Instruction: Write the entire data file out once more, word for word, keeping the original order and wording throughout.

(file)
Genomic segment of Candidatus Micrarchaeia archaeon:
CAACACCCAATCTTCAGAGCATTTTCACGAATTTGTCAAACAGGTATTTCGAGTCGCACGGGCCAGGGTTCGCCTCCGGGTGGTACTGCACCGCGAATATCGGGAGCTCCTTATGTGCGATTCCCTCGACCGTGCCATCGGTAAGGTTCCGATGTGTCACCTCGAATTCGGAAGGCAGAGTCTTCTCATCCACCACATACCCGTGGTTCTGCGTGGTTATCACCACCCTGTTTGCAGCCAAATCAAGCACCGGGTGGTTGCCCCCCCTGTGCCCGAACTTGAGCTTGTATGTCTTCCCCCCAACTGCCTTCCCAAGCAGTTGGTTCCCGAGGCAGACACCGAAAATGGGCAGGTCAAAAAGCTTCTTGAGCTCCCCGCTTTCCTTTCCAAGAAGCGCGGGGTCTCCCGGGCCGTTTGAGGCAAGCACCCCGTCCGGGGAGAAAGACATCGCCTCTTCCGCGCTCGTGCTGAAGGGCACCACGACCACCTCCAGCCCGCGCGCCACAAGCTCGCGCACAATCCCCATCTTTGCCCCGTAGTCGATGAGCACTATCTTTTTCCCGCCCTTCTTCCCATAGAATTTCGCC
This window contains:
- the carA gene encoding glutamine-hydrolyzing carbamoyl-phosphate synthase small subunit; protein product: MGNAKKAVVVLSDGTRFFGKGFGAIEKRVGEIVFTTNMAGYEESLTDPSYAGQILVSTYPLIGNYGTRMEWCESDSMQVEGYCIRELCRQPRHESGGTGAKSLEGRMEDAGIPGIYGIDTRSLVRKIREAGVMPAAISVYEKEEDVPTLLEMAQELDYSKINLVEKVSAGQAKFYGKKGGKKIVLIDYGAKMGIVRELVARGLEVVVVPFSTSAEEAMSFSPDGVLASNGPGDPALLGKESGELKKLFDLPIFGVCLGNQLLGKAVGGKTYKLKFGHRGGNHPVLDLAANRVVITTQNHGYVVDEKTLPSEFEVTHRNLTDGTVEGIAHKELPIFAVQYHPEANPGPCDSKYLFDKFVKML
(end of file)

Genomic segment of Candidatus Micrarchaeia archaeon:
CAACACCCAATCTTCAGAGCATTTTCACGAATTTGTCAAACAGGTATTTCGAGTCGCACGGGCCAGGGTTCGCCTCCGGGTGGTACTGCACCGCGAATATCGGGAGCTCCTTATGTGCGATTCCCTCGACCGTGCCATCGGTAAGGTTCCGATGTGTCACCTCGAATTCGGAAGGCAGAGTCTTCTCATCCACCACATACCCGTGGTTCTGCGTGGTTATCACCACCCTGTTTGCAGCCAAATCAAGCACCGGGTGGTTGCCCCCCCTGTGCCCGAACTTGAGCTTGTATGTCTTCCCCCCAACTGCCTTCCCAAGCAGTTGGTTCCCGAGGCAGACACCGAAAATGGGCAGGTCAAAAAGCTTCTTGAGCTCCCCGCTTTCCTTTCCAAGAAGCGCGGGGTCTCCCGGGCCGTTTGAGGCAAGCACCCCGTCCGGGGAGAAAGACATCGCCTCTTCCGCGCTCGTGCTGAAGGGCACCACGACCACCTCCAGCCCGCGCGCCACAAGCTCGCGCACAATCCCCATCTTTGCCCCGTAGTCGATGAGCACTATCTTTTTCCCGCCCTTCTTCCCATAGAATTTCGCC
This window contains:
- the carA gene encoding glutamine-hydrolyzing carbamoyl-phosphate synthase small subunit; protein product: MGNAKKAVVVLSDGTRFFGKGFGAIEKRVGEIVFTTNMAGYEESLTDPSYAGQILVSTYPLIGNYGTRMEWCESDSMQVEGYCIRELCRQPRHESGGTGAKSLEGRMEDAGIPGIYGIDTRSLVRKIREAGVMPAAISVYEKEEDVPTLLEMAQELDYSKINLVEKVSAGQAKFYGKKGGKKIVLIDYGAKMGIVRELVARGLEVVVVPFSTSAEEAMSFSPDGVLASNGPGDPALLGKESGELKKLFDLPIFGVCLGNQLLGKAVGGKTYKLKFGHRGGNHPVLDLAANRVVITTQNHGYVVDEKTLPSEFEVTHRNLTDGTVEGIAHKELPIFAVQYHPEANPGPCDSKYLFDKFVKML